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Developer looks toward green future

The houses that developer Don Fultz wanted to build would have fed into an already overburdened sewer system. So he looked into methods for cutting sewage production, and discovered green construction.

Fultz recently stood inside a 970-square-foot house, the nearly completed prototype for 22 affordable and sustainable houses he hopes to build in Penn Valley through his company, Capital Investments.

The house has dual flush toilets (with a button for solid or liquid), that will use 25 percent less water than traditional commodes. A tankless natural-gas water heater saves both water and the energy to heat it. Energy-efficient appliances, extra insulation in walls and ceiling, a whole house fan and solar-powered attic fan, a 40 plus year fiberglass roof and long-lasting Hardiplank siding all give long-term saving.



Eight solar panels on the roof generate 300 watts of electricity on a cloudy day.

“The meter’s running backwards right now,” said Fultz. The panels generate more than 1,800 watts and the electricity can be sold back to Pacific Gas and Electric Co. “It’s like a bank see?”




Bottom-line sustainability

The idea of sustainable building is to use techniques and materials that have low environmental impacts and long-term bottom-line benefits.

The idea has been kicked around for 20 years, but now is becoming mainstream. Nevada County contractors and developers like Fultz are looking at ways to integrate “green” technology into their construction projects.

Fultz was a developer in Santa Cruz before coming to the county in the 1980s. He said oil was $10 a barrel back then, but recently has hit highs up to $70 a barrel. He predicts the next century’s escalating oil costs will cause ordinary people to embrace alternatives.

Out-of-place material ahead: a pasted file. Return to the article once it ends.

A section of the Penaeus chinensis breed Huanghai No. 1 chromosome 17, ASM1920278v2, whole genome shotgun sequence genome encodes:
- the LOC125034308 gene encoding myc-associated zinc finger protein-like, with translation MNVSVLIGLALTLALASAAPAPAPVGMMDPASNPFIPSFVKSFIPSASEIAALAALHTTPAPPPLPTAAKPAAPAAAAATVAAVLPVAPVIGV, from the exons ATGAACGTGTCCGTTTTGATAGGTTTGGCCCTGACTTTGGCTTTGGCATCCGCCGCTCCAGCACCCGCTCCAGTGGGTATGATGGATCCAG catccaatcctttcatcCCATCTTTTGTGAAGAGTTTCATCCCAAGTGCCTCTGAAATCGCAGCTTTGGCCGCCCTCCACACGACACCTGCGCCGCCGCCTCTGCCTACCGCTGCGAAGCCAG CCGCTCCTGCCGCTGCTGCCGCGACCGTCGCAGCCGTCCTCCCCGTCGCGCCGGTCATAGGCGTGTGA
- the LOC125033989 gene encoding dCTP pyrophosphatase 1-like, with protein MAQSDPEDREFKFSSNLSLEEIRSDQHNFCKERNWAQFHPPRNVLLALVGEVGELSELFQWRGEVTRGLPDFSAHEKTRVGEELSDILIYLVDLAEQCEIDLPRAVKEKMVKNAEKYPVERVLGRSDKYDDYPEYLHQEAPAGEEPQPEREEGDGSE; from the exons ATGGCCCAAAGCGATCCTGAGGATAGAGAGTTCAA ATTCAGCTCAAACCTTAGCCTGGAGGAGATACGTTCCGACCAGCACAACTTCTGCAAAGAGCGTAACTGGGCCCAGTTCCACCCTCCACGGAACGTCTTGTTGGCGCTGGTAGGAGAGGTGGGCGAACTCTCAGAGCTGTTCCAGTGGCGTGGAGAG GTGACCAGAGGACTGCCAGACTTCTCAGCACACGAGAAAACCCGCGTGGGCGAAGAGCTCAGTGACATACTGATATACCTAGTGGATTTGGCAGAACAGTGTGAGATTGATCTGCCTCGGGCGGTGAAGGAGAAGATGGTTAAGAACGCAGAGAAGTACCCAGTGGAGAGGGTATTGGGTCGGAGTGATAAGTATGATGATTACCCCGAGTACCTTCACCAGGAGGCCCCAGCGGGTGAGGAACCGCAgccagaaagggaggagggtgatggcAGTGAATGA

“When I look at projections of energy, it’s going to be a major factor in housing,” Fultz said.

“Essentially, he’s put this house on a diet,” said Martin Webb, owner of Plan It Solar, the local company that consulted with Fultz and installed the solar system at the prototype house.

At the same time, the technology for sustainable building has evolved to a point where alternatives are available on a large scale.

Webb said solar power has reached the point where it’s not just for people living too far from the power grid. It’s becoming more common to see panels on neighborhood roofs.

Financing for systems on new homes can be included in the mortgage, and monthly payments are comparable to an average electric bill. The difference is: The cost per month will never fluctuate, and the system eventually will pay for itself.

There’s a lot of red tape and hurdles, but Martin said his company insists on taking the headache out of the process.

“It takes people who are willing to break the mold,” said Martin.

Alternatives for everyone

Fultz plans to sell the homes for under $300,000. He is gearing them to first-time buyers and retirees looking to downsize.

“They should zero out their (utility) bill,” Fultz said.

Though the house is small and efficient, it still upscale features. The kitchen has granite countertops, tile floors and stainless steel appliances. The energy efficient features lie out of sight and out of mind. Owners won’t have any interruptions in the normal patterns of their lives.

“You don’t have to sacrifice standard of living,” Fultz said.

The one-bedroom, 1-1/2-bath prototype house will be ready for sale later this month, Fultz said. He still has to obtain his permits from Nevada County for the rest of the subdivision.

For more information on the house, call Fultz at 265-3175.

Webb and Plan It Solar can be found online at http://www.planitsolar.com or by calling 432- 3776.

Next week, the second installment in the series will focus on Nevada County’s first commercial building that will be certified by Leadership in Energy and Environmental Design, or L.E.E.D.

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To contact Staff Writer Laura Brown, e-mail laurab@theunion.com or call 477-4230.


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